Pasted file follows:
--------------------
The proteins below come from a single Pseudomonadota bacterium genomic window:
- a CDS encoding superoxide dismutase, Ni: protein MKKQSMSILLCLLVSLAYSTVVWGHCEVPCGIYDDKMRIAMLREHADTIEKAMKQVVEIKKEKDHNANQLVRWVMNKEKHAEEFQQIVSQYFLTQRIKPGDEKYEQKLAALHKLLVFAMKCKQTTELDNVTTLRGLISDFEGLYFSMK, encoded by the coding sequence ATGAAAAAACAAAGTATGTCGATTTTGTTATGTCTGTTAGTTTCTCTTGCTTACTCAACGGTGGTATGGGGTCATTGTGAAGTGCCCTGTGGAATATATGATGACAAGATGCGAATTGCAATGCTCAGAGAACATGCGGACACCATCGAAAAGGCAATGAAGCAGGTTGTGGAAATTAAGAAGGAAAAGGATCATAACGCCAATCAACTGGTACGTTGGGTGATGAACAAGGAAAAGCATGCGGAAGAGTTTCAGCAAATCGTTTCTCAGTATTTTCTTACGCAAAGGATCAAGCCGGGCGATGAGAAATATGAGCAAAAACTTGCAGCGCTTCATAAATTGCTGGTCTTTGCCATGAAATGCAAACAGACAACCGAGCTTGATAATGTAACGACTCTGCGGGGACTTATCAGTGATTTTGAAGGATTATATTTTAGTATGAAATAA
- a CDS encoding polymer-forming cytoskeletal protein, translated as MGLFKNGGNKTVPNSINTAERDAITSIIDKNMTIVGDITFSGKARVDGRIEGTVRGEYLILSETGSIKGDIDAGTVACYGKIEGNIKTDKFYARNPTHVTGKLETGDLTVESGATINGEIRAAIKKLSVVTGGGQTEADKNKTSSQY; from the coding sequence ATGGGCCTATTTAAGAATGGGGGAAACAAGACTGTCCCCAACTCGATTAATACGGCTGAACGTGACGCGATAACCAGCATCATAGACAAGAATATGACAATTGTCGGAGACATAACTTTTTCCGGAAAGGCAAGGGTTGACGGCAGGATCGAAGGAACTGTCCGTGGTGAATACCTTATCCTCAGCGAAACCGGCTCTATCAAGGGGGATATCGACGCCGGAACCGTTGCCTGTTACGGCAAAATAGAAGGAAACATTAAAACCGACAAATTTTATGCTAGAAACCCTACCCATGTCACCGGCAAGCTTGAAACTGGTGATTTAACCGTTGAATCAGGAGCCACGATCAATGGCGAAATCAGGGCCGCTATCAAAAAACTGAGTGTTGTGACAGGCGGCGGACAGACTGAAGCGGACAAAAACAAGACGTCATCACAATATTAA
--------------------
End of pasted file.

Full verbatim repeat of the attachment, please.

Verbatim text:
The proteins below come from a single Pseudomonadota bacterium genomic window:
- a CDS encoding superoxide dismutase, Ni: protein MKKQSMSILLCLLVSLAYSTVVWGHCEVPCGIYDDKMRIAMLREHADTIEKAMKQVVEIKKEKDHNANQLVRWVMNKEKHAEEFQQIVSQYFLTQRIKPGDEKYEQKLAALHKLLVFAMKCKQTTELDNVTTLRGLISDFEGLYFSMK, encoded by the coding sequence ATGAAAAAACAAAGTATGTCGATTTTGTTATGTCTGTTAGTTTCTCTTGCTTACTCAACGGTGGTATGGGGTCATTGTGAAGTGCCCTGTGGAATATATGATGACAAGATGCGAATTGCAATGCTCAGAGAACATGCGGACACCATCGAAAAGGCAATGAAGCAGGTTGTGGAAATTAAGAAGGAAAAGGATCATAACGCCAATCAACTGGTACGTTGGGTGATGAACAAGGAAAAGCATGCGGAAGAGTTTCAGCAAATCGTTTCTCAGTATTTTCTTACGCAAAGGATCAAGCCGGGCGATGAGAAATATGAGCAAAAACTTGCAGCGCTTCATAAATTGCTGGTCTTTGCCATGAAATGCAAACAGACAACCGAGCTTGATAATGTAACGACTCTGCGGGGACTTATCAGTGATTTTGAAGGATTATATTTTAGTATGAAATAA
- a CDS encoding polymer-forming cytoskeletal protein, translated as MGLFKNGGNKTVPNSINTAERDAITSIIDKNMTIVGDITFSGKARVDGRIEGTVRGEYLILSETGSIKGDIDAGTVACYGKIEGNIKTDKFYARNPTHVTGKLETGDLTVESGATINGEIRAAIKKLSVVTGGGQTEADKNKTSSQY; from the coding sequence ATGGGCCTATTTAAGAATGGGGGAAACAAGACTGTCCCCAACTCGATTAATACGGCTGAACGTGACGCGATAACCAGCATCATAGACAAGAATATGACAATTGTCGGAGACATAACTTTTTCCGGAAAGGCAAGGGTTGACGGCAGGATCGAAGGAACTGTCCGTGGTGAATACCTTATCCTCAGCGAAACCGGCTCTATCAAGGGGGATATCGACGCCGGAACCGTTGCCTGTTACGGCAAAATAGAAGGAAACATTAAAACCGACAAATTTTATGCTAGAAACCCTACCCATGTCACCGGCAAGCTTGAAACTGGTGATTTAACCGTTGAATCAGGAGCCACGATCAATGGCGAAATCAGGGCCGCTATCAAAAAACTGAGTGTTGTGACAGGCGGCGGACAGACTGAAGCGGACAAAAACAAGACGTCATCACAATATTAA